When a consumer is searching for a cooking utensil to buy, one of the many questions they might well ask themselves is ‘What kind of cooking task do I want to do?’ Naturally their first consideration would be the pan shape, for example a sauté pan, with its high, straight sides has quite an advantageous shape for high heat searing and then for braising afterwards. The consumer might then consider the thermal properties of the material in the pan (as discussed previously here). Once both of these have been fully evaluated, a fairly experienced chef might also look into the reactivity of the pan’s surface.
The terms “reactive” and “non-reactive” refer to the type of metal from which the cooking utensil is made. Generally speaking, aluminum, cast iron, and copper are all “reactive.” Stainless steel, ceramic, glass and metal cookware with enamel coating are all “non-reactive.” Those metals listed as “reactive” will all generally react with acidic and alkaline foods, but they are all a good choice for boiling water, sautéing vegetables, or searing meat. Acidic ingredients that metals such as aluminum will react with include tomatoes or lemon juice, which give your food a metallic flavor, especially if the cooking time is very long. In addition, with a reactive cooking surface cooking with acidic ingredients might also produce undesirable colours and/or flavours.
Tomato sauce and other tomato products react with aluminum because of their acidity, and acids don’t mix well with aluminum. Highly acidic foods cause oxidation, which can darken the aluminum pan and alter the taste of the food. A special case is anodized aluminum, which is aluminum that has been treated with an electrolytic process to create a harder surface that is still somewhat reactive, but significantly less so than untreated aluminum.
If food is cooked with this type of cookware then it may pick up chemical elements from the surface. However, ingesting iron is not a health concern as the human body can process iron relatively easy. When properly seasoned a cast iron pan’s surface becomes less reactive and some acidic ingredients can be used for a short period of time. However, these pans must be continually re-seasoned otherwise the surface will become more reactive and begin to discolour and pit when used with acidic ingredients.
An uncoated copper surface is actually beneficial for some cooking techniques, such as whipping egg whites (makes the whites more stable). However, unlike iron, the human body has a much harder time eliminating copper after ingesting it, so a cookware utensil with this type of surface should be used sparingly. Other problems with copper cookware include discoloring and scratching.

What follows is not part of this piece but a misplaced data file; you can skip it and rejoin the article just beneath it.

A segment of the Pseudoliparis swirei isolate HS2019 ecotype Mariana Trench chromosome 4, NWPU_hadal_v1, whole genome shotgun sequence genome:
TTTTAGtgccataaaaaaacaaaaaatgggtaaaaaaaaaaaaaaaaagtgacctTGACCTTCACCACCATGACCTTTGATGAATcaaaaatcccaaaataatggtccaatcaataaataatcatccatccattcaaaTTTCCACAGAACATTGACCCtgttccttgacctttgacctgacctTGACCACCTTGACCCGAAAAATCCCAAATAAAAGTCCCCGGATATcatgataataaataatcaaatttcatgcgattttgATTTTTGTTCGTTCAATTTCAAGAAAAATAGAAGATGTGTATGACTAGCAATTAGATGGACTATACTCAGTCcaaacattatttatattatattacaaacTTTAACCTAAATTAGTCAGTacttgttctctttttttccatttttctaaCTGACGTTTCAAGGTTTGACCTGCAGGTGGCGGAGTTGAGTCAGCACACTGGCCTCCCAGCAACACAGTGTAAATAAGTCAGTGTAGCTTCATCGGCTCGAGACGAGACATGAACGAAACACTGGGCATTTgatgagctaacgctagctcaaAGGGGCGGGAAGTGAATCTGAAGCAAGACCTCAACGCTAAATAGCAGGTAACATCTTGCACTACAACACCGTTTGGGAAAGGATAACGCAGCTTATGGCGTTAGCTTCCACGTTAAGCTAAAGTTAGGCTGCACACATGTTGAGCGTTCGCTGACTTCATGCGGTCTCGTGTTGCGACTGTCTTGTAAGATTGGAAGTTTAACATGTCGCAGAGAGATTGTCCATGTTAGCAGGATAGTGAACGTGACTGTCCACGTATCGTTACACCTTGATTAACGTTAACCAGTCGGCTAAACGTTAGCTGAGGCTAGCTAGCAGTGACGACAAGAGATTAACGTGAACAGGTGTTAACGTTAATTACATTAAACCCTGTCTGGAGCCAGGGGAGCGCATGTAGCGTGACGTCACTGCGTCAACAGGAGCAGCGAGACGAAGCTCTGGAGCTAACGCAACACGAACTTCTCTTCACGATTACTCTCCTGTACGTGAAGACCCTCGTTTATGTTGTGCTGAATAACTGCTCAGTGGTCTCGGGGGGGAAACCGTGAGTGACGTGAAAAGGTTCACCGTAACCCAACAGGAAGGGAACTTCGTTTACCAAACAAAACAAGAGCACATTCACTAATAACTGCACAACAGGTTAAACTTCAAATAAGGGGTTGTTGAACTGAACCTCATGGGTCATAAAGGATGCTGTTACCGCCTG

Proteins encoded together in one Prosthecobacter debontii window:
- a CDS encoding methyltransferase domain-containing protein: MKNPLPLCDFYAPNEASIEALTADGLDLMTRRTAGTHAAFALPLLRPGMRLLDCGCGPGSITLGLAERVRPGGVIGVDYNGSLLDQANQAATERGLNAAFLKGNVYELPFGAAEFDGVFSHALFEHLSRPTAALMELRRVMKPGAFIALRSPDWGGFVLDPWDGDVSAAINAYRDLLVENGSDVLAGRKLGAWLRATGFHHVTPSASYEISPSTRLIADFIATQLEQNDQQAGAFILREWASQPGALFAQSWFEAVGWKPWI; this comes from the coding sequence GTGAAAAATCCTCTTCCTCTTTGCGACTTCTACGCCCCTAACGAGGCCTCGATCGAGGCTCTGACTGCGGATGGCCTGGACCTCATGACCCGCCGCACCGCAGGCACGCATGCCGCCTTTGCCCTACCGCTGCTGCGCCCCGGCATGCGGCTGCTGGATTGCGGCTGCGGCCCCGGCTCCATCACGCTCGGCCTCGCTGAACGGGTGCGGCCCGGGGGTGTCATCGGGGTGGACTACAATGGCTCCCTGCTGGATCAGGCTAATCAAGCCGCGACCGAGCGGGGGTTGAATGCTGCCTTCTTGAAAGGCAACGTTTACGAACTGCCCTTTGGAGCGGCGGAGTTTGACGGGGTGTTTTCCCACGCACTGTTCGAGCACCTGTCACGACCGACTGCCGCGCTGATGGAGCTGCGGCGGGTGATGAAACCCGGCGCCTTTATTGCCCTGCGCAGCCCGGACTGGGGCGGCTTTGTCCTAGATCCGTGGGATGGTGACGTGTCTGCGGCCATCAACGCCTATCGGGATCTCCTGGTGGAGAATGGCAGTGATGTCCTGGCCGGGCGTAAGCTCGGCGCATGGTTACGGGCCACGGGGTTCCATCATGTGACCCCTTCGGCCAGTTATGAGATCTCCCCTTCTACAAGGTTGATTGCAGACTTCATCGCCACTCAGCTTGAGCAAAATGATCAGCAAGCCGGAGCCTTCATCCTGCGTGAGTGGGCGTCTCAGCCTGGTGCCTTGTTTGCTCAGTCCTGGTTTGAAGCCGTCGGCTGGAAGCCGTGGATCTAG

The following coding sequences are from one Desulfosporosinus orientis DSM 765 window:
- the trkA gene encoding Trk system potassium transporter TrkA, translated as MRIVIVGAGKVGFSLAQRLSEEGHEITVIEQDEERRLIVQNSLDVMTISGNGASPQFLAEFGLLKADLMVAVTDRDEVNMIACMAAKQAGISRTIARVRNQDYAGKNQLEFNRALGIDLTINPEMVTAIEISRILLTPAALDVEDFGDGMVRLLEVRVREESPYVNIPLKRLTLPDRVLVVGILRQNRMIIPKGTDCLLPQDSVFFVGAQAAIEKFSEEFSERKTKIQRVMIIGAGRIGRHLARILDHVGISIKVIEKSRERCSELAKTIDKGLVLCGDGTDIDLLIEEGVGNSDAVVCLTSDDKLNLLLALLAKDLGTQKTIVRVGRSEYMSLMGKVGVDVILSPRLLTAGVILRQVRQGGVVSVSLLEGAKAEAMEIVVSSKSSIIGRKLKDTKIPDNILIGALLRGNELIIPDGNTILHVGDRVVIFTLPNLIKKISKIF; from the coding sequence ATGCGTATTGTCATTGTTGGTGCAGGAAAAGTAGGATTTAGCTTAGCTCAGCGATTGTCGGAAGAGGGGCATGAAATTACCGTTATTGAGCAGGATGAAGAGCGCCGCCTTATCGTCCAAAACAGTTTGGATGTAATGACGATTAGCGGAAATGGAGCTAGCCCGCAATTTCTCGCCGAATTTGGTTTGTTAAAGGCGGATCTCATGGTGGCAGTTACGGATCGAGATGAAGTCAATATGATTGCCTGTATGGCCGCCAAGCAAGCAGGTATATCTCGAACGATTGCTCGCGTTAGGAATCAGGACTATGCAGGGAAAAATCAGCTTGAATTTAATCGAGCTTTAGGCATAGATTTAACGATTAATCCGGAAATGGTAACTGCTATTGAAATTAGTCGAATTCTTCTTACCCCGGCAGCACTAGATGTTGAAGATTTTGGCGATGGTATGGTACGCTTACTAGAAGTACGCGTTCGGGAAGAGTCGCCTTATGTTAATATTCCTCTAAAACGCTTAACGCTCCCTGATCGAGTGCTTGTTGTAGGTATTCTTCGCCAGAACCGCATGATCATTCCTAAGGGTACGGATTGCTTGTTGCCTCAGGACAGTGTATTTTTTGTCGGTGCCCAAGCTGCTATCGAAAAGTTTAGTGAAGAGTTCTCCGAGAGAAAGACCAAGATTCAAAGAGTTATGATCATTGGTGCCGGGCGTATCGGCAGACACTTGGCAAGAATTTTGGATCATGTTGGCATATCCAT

One significant benefit of a non-stick coating on, for example, an aluminum pan, is that it provides a complete non-reactive surface for cooking. Whether the coating contains PTFE or silicone oil for its non-stick release, acidic or alkali ingredients will not react with either the inert coating or the surface metal below it. However, there is one major disadvantage with the non-reactive surface of a non-stick coating: it is not suitable for deglazing. First and foremost, non-stick coatings are not appropriate to use for high heat cooking, which is important for browning meat and vegetables. However, even if a non-stick coating was used for searing large cuts of meat with a brown crust on them, de-glazing can still not be done because these little brown bits formed after the meat is seared will not stick to the pan during cooking. It is these leftover bits on the pan (the fond) which are an essential ingredient for de-glazing, to create a delicious sauce which can then be poured over the just seared meat.
All Lotus Rock pans come with a non-reactive surface. This means that during cooking certain ingredients, usually acidic ones, will not chemically combine and alter the flavor and colour of the finished palette. For example, tomato juice can be used for a Bolognese sauce and lemon juice can be added where necessary to give a dish extra flavor. These sauces can then be cleaned from the pan after cooking without any colour staining or visible scarring on the coating’s surface. Unlike cast iron, a Lotus Rock pan does not need to be continually re-seasoned to make it less reactive to acidic ingredients. Likewise, unlike a copper pan, Lotus Rock can be used on a regular basis without heavy metals being absorbed into the cooked food. Lastly, because of its non-reactive surface, a Lotus Rock pan is highly appropriate for de-glazing after meat has been seared at a high temperature. The residue of the Fond can be made to form part of a delicious sauce through the addition of some kind of acidic solution, such as a broth or cup of wine.